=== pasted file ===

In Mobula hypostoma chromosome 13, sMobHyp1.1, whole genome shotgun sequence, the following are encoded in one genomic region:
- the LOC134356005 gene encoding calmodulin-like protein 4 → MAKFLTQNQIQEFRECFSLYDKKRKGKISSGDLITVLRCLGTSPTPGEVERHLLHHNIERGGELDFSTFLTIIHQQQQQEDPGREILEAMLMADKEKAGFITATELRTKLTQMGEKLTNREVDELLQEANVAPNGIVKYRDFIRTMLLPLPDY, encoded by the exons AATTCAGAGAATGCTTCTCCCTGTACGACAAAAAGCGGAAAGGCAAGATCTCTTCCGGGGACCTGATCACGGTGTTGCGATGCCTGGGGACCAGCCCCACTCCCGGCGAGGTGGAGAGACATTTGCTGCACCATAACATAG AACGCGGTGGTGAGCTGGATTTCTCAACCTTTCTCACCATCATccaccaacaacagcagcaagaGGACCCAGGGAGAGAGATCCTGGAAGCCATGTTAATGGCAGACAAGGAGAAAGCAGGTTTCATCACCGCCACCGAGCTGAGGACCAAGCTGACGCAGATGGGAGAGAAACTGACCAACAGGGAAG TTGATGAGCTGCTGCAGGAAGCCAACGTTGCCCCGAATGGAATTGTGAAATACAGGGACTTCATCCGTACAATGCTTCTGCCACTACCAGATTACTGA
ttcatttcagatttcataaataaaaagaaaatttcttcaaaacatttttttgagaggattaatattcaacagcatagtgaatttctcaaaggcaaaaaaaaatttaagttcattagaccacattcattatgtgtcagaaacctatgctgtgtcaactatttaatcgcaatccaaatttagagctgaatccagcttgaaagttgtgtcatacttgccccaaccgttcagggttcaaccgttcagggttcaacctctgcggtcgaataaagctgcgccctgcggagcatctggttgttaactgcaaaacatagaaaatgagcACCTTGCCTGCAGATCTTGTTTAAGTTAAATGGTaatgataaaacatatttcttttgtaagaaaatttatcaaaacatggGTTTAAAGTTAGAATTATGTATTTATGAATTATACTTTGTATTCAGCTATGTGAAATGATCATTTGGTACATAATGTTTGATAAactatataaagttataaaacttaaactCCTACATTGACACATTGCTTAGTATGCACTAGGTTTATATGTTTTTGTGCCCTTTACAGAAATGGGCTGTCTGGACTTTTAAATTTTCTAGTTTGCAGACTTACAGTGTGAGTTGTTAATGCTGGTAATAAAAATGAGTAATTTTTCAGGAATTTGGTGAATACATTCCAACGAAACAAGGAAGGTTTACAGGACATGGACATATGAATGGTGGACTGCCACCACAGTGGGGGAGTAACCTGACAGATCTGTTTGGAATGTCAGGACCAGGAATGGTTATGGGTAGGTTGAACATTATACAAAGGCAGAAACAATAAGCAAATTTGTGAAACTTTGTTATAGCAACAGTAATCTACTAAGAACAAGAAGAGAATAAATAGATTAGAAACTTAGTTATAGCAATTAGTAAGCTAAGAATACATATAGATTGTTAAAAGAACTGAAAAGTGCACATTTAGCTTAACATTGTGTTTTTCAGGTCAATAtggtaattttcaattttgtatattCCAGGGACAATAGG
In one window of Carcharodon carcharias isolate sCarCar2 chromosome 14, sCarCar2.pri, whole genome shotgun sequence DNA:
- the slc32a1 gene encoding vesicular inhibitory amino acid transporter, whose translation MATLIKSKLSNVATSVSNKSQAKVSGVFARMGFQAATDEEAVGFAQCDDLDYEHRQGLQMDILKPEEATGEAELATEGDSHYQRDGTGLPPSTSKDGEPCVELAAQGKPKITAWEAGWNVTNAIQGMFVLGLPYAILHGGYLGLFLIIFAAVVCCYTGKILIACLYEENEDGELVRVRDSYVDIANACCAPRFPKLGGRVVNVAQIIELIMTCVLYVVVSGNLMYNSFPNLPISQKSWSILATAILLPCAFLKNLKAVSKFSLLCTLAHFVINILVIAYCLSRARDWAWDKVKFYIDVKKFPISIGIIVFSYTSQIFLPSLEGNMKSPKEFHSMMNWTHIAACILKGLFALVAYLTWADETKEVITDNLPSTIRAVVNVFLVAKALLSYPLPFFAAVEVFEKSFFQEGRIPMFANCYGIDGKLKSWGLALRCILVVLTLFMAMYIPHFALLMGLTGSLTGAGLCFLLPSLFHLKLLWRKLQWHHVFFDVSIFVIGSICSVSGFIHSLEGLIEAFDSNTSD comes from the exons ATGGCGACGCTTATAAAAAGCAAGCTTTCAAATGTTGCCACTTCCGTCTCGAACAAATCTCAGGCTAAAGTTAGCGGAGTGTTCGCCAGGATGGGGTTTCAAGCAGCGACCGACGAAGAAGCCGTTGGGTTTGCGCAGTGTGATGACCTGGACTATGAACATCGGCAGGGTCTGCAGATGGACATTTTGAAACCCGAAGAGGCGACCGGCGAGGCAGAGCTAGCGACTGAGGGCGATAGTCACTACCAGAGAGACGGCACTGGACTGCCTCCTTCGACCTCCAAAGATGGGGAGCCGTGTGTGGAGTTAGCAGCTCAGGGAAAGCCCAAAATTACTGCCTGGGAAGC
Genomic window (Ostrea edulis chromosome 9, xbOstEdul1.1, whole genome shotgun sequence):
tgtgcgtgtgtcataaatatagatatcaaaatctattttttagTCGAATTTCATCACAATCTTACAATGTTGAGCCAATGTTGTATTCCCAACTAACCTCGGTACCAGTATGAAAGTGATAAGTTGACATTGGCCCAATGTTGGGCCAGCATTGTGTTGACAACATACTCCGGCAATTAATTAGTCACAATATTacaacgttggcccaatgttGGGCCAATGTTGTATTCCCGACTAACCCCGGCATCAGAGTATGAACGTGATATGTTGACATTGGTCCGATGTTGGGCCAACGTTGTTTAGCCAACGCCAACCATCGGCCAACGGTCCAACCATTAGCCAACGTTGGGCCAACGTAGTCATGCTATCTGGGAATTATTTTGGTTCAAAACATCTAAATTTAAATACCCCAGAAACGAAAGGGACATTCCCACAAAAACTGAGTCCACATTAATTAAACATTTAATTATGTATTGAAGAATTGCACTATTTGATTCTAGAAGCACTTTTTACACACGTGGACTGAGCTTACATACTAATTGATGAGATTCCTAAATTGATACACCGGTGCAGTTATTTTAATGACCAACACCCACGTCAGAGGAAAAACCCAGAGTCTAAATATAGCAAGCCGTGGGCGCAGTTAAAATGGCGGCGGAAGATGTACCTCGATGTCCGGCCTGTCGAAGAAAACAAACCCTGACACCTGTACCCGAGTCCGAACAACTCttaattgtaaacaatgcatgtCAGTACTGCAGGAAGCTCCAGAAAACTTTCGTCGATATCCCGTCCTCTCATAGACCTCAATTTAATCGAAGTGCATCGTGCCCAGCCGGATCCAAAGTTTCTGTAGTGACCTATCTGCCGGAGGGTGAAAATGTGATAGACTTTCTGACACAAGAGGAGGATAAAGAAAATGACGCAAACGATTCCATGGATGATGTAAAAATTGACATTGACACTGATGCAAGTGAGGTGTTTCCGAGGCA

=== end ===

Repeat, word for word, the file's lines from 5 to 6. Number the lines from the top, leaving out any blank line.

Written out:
- the slc32a1 gene encoding vesicular inhibitory amino acid transporter, whose translation MATLIKSKLSNVATSVSNKSQAKVSGVFARMGFQAATDEEAVGFAQCDDLDYEHRQGLQMDILKPEEATGEAELATEGDSHYQRDGTGLPPSTSKDGEPCVELAAQGKPKITAWEAGWNVTNAIQGMFVLGLPYAILHGGYLGLFLIIFAAVVCCYTGKILIACLYEENEDGELVRVRDSYVDIANACCAPRFPKLGGRVVNVAQIIELIMTCVLYVVVSGNLMYNSFPNLPISQKSWSILATAILLPCAFLKNLKAVSKFSLLCTLAHFVINILVIAYCLSRARDWAWDKVKFYIDVKKFPISIGIIVFSYTSQIFLPSLEGNMKSPKEFHSMMNWTHIAACILKGLFALVAYLTWADETKEVITDNLPSTIRAVVNVFLVAKALLSYPLPFFAAVEVFEKSFFQEGRIPMFANCYGIDGKLKSWGLALRCILVVLTLFMAMYIPHFALLMGLTGSLTGAGLCFLLPSLFHLKLLWRKLQWHHVFFDVSIFVIGSICSVSGFIHSLEGLIEAFDSNTSD comes from the exons ATGGCGACGCTTATAAAAAGCAAGCTTTCAAATGTTGCCACTTCCGTCTCGAACAAATCTCAGGCTAAAGTTAGCGGAGTGTTCGCCAGGATGGGGTTTCAAGCAGCGACCGACGAAGAAGCCGTTGGGTTTGCGCAGTGTGATGACCTGGACTATGAACATCGGCAGGGTCTGCAGATGGACATTTTGAAACCCGAAGAGGCGACCGGCGAGGCAGAGCTAGCGACTGAGGGCGATAGTCACTACCAGAGAGACGGCACTGGACTGCCTCCTTCGACCTCCAAAGATGGGGAGCCGTGTGTGGAGTTAGCAGCTCAGGGAAAGCCCAAAATTACTGCCTGGGAAGC
Genomic window (Ostrea edulis chromosome 9, xbOstEdul1.1, whole genome shotgun sequence):